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Masaka Catholic Diocese Seeks Additional Support for Private Health Facilities :: Uganda Radionetwork
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Masaka Catholic Diocese Seeks Additional Support for Private Health Facilities

Reverend Father Emmanuel Ssekamanya, the Assistant Coordinator of Health Services in Masaka Diocese, argues that despite supplementing the government in the delivery of adequate healthcare to the community, many of the Church founded health facilities in the area are operating under hard times due to limited budgets.
Managers of Private not for Profit Health Centrs recieving some of admission beds in Masaka, They asked Parliament to allocate the facilities more support

Audio 2

The leadership of Masaka Catholic Diocese has asked the government to increase its direct support to non-profit health institutions to facilitate their effective operations in the community. 

Reverend Father Emmanuel Ssekamanya, the Assistant Coordinator of Health Services in Masaka Diocese, argues that despite supplementing the government in the delivery of adequate healthcare to the community, many of the Church founded health facilities in the area are operating under hard times due to limited budgets.  

In the ten districts that fall under Masaka diocese, the Church operates two general hospitals of St Lawrence Villa Maria located in Kalungu district and St Joseph Hospital Kitovu in Masaka City, one Health IV in Kyamulibwa Sub County in Kalungu, and over 29 health centers at level III distributed in the different locations.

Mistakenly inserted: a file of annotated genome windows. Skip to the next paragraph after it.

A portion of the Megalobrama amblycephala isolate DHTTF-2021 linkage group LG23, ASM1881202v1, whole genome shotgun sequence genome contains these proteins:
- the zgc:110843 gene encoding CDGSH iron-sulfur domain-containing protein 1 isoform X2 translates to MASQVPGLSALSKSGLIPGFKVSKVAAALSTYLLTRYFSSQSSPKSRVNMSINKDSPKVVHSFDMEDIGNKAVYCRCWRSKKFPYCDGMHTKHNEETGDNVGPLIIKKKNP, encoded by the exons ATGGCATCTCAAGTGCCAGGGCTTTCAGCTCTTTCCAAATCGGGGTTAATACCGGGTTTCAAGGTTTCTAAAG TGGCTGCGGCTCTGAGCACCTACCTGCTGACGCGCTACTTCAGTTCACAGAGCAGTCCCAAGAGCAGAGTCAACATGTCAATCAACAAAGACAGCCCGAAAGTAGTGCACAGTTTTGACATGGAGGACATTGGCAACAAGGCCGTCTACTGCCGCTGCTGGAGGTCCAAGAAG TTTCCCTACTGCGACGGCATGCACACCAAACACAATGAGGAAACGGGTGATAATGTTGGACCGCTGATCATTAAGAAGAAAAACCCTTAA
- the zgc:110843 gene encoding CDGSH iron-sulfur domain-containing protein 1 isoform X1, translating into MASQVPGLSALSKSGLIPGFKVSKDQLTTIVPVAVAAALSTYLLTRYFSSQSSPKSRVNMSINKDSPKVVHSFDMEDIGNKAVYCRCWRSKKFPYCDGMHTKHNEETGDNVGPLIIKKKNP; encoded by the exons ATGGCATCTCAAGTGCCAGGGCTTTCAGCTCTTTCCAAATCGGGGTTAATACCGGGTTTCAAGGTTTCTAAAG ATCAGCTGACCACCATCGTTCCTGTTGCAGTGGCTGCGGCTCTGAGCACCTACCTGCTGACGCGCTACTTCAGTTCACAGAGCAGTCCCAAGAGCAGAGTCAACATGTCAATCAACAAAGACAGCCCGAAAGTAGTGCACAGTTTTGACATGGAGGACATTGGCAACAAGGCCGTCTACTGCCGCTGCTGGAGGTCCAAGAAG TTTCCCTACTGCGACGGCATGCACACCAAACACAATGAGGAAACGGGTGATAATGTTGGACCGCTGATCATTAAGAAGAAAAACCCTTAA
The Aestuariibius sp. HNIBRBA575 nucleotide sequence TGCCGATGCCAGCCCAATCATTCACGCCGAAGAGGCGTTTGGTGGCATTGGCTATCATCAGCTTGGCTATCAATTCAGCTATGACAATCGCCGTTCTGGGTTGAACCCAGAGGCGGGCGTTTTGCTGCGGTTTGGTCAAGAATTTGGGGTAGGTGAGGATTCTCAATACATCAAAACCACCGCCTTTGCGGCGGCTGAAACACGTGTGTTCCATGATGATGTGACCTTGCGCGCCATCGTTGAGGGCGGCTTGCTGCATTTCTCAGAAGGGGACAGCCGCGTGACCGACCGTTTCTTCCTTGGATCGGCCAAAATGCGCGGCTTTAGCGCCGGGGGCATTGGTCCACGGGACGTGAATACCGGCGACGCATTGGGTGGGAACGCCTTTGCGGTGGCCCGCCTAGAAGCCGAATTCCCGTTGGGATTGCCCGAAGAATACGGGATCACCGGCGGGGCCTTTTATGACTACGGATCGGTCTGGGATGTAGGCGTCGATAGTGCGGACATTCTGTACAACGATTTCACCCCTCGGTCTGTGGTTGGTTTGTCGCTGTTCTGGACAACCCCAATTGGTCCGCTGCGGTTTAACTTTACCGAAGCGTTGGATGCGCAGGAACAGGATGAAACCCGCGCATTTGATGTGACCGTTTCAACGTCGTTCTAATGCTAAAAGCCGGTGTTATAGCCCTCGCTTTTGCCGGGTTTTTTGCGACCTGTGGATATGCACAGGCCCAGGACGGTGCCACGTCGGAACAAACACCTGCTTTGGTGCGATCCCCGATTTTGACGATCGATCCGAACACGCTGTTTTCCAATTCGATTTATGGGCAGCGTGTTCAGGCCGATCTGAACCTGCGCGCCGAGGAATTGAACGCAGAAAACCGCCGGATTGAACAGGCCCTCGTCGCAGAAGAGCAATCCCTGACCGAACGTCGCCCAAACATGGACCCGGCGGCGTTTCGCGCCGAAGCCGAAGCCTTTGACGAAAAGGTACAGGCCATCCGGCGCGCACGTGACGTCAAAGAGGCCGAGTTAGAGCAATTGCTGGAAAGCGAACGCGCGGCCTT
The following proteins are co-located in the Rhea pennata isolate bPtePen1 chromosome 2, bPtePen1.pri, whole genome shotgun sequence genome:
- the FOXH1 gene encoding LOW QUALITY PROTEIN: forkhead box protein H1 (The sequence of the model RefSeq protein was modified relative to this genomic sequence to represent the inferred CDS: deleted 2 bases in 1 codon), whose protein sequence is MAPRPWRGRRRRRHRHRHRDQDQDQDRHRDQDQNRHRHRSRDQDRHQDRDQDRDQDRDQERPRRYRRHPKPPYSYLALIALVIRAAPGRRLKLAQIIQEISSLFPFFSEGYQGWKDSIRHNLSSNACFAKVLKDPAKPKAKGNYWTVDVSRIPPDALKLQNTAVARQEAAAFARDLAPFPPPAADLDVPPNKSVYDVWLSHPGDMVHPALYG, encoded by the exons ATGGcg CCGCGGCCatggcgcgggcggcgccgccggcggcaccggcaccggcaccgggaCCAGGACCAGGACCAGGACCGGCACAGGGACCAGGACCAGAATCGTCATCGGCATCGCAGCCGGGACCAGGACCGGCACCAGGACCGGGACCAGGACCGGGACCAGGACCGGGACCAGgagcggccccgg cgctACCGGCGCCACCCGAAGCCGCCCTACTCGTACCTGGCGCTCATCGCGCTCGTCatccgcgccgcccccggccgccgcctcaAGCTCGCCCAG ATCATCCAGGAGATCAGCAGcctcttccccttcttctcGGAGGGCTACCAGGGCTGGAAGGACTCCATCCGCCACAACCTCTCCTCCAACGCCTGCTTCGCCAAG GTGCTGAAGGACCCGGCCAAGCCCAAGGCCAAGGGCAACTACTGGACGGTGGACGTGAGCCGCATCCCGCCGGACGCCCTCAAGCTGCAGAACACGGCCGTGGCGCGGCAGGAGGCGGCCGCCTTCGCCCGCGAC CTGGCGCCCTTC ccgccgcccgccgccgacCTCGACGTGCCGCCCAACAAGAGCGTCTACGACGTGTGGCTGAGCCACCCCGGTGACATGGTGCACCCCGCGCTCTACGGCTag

Fr Ssekamanya says the facilities are providing adequate care for patients at very subsidized costs yet they seemingly operate in competition with the government in terms of staff remuneration.

He made the demand through the area Members of Parliament for Masaka City led by the Leader of Opposition Mathias Mpuuga, who handed over a consignment of 60 patients’ beds to various private non-profit health facilities.   

Fr Ssekamanya indicates because some of these hospitals are well equipped and highly specialized and offer some of the services that cannot be found in government facilities in the area, it is proper for the government to take up the responsibility of catering for remunerations of the critical staff such as specialists who are needed at these facilities.

Although the government provides them with some support such as Primary Health Care-PHC grants, he says this has now become minimal compared to the prevailing cost of managing the facilities.

He explains that when the government recently raised the salaries of its science cadres including health workers; it created a structural income inequality among same-level professionals, hence affecting staff retention in the private not-for-profit health facilities because they are yet to provide a uniform payment scale.

(Luganda Bite) //Cue in: “abantu bangi….  

Cue out: …gano og’obwanakyewa.”// 

Doctor Alfred Lumala, the Medical Superintendent of St Joseph Hospital Kitovu also wants to provide subsidies for modern medical equipment the private hospital would wish to procure, saying that this will make specialized health services more affordable and available to the public. 

Mpuuga indicated they already presented the demands before the government through their alternative policy statement, saying that they are still pushing the duty bearers to find it of significance for better and relatively equitable services delivery in the country.

//Cue in: “bwenali nkola….

Cue out: ….kkola ogwaffe.”// 

The different actors including health practitioners have repeatedly urged the government to take advantage of its direct resource contribution to private not-for-profit health service providers, to advance the Universe Health Coverage across the country; as a deliberate effort toward fulfilling the UN Sustainable Development Goal-SDG-3.